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Milwaukee Tool sued for allegedly using Chinese forced prison labor

Milwaukee Tool supplier allegedly exploited and forced prisoners to do 'grueling work' under 'humiliating and dehumanizing' conditions

Hard hats and shovels are lined up at a groundbreaking event for Milwaukee Tool’s new facility in Menomonee Falls
Hard hats and shovels are lined up at a groundbreaking event for Milwaukee Tool’s new facility in Menomonee Falls. Alana Watson/WPR

A lawsuit alleges that Milwaukee Tool and its parent company purchased work gloves manufactured using forced prison labor in China.

The lawsuit was filed in the Eastern District of Wisconsin on Thursday, on behalf of someone who said they made the gloves while imprisoned in China for human rights activism. That individual is referenced in court documents under the pseudonym of Xu Lun. 

The lawsuit claims the company knew or should have known work gloves with the Milwaukee Tool logo were being assembled by forced prison labor.

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According to the lawsuit, a Milwaukee Tool supplier used forced labor at Hunan Chishan Prison in China. At the prison, individuals were allegedly exploited and forced to do “grueling work” under “humiliating and dehumanizing” conditions.

The lawsuit said inmates were threatened and punished when they refused to work or did not meet their production quotas. The most severe punishments allegedly included beatings and electric shocks. 

Some other punishments included being banned from visitation with family, being forbidden from using the bathroom and being placed in solitary confinement, according to court documents.

“The constant threat of physical harm and the loss of autonomy eroded their mental health,” the lawsuit stated, adding it was especially challenging for political prisoners or detained human rights activists. “For them to be then subjected to forced labor for the ultimate benefit of a multibillion-dollar corporation was acutely depressing.”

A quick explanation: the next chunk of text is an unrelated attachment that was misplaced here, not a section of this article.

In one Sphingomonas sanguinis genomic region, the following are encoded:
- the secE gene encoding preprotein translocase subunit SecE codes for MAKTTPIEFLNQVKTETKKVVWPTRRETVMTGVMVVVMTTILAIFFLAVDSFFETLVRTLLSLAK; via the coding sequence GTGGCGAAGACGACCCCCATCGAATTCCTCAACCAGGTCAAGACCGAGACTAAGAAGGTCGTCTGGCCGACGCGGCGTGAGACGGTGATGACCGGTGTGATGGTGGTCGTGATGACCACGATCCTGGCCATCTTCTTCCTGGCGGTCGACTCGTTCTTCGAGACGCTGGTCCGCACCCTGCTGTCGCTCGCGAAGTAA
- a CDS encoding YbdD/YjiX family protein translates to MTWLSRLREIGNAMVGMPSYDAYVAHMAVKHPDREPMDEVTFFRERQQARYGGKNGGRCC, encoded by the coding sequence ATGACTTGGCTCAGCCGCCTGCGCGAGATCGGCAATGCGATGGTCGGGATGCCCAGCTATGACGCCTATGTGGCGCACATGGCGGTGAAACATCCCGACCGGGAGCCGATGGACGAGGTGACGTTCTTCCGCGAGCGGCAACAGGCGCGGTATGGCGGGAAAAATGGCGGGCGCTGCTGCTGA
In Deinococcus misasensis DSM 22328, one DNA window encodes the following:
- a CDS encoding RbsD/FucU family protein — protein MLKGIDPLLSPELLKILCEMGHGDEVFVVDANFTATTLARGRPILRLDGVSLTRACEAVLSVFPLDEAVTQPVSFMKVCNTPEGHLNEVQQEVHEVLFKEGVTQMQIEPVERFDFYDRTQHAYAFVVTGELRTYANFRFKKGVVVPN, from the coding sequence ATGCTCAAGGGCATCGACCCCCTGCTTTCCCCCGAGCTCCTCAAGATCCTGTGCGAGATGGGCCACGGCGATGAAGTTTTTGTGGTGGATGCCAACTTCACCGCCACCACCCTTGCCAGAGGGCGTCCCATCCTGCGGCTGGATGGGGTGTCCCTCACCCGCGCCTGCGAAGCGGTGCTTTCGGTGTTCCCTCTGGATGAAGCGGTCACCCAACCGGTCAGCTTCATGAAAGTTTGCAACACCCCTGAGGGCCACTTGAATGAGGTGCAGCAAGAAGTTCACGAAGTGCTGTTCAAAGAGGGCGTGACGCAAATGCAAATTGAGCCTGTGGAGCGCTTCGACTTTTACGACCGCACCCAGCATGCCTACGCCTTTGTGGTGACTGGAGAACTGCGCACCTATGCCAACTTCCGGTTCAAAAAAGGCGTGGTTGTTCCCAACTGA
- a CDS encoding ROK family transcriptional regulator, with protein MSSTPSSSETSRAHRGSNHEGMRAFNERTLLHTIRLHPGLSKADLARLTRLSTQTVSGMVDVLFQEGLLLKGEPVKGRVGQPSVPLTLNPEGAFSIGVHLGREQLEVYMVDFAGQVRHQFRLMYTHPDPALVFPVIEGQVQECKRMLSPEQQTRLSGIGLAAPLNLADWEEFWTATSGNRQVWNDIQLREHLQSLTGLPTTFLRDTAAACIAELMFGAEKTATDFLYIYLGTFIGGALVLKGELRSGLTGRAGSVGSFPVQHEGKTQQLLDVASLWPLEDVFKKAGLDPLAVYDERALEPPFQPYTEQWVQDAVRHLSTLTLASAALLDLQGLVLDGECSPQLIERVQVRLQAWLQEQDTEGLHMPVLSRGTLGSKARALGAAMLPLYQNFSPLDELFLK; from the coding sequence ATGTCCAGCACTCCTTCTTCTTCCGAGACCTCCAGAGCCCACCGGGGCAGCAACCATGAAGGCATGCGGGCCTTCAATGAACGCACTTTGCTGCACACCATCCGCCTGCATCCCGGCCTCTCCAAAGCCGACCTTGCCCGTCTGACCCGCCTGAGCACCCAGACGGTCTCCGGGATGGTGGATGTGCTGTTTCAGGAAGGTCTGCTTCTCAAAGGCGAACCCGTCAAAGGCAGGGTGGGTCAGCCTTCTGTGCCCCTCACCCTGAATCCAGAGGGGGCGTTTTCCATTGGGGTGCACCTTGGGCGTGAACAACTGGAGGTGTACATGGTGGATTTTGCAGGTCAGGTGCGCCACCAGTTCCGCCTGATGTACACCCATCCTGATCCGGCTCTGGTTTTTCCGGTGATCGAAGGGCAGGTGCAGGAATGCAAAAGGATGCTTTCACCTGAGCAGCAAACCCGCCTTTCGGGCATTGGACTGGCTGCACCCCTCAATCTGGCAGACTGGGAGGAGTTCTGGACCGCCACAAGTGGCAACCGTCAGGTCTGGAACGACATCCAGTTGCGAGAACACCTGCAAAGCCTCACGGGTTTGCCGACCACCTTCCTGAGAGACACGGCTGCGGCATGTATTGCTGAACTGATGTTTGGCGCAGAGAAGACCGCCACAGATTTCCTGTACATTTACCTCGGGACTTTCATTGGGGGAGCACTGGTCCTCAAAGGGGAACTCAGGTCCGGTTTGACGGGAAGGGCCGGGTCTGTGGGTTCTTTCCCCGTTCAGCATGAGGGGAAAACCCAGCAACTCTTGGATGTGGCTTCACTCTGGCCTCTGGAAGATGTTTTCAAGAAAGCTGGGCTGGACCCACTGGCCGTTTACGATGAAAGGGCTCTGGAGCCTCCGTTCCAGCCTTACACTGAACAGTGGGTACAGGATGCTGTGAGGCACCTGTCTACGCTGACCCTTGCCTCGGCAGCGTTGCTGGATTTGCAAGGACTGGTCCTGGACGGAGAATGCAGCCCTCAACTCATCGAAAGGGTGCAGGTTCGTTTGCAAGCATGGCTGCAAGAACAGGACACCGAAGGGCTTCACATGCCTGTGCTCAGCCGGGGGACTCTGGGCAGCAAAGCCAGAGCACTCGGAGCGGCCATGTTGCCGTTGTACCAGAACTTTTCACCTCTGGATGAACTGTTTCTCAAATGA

Milwaukee Tool is owned by Hong Kong-based Techtronic Industries. In a statement, Milwaukee Tool declined to comment on the specifics of the lawsuit, but it did address allegations that work gloves were made using forced labor.

“Despite rigorous investigations, Milwaukee Tool has found no evidence of forced labor in the production of our gloves,” the statement reads. “Our commitment to transparency and accountability is underscored by multiple independent third-party and internal audits, none of which found any indication of such practices.”

China has had a history of using forced prison labor to produce goods. The U.S. Department of Labor has identified at least 16 products made in China using forced labor, including gloves and textiles.

Last year, a Wisconsin Watch investigation found evidence that gloves with Milwaukee Tool branding were made using forced labor by individuals imprisoned at Chishan Prison. 

In April, U.S. Customs and Border Protection announced it would block imports of work gloves manufactured by Shanghai Select Safety Products Company. According to the lawsuit, Shanghai Select was the supplier who ordered the Milwaukee Tool gloves from Chishan Prison.

“That Defendants’ gloves were made with forced prison labor at Chishan Prison has been all but confirmed by the U.S. government,” the lawsuit stated. 

In their statement, Milwaukee Tool said the company has terminated its relationship with the accused supplier and “ceased sourcing gloves from them.”

“This decision was made independently from these allegations and reflects our company’s process to innovate and upgrade our glove offerings,” the statement reads.

The lawsuit also said Milwaukee Tool and its parent company had reason to know the gloves were made with forced labor by January 2023. 

According to the lawsuit, Xu Lun’s legal counsel sent a letter to the company that month about the issue. The lawsuit said they received a response from the company the following month claiming the company’s investigation found no forced labor in its supply chain.

“If Defendants were truly not aware of the use of forced labor prior to January 31, 2023, they were indeed reckless in failing to detect it given they had ample opportunity and the ability to do so,” the suit stated.

In court documents, Xu Lun asked for a jury trial, and asked the court for monetary damages as well as “all other damages allowed by law” for the mental pain, anguish and suffering experienced as a result of the forced labor.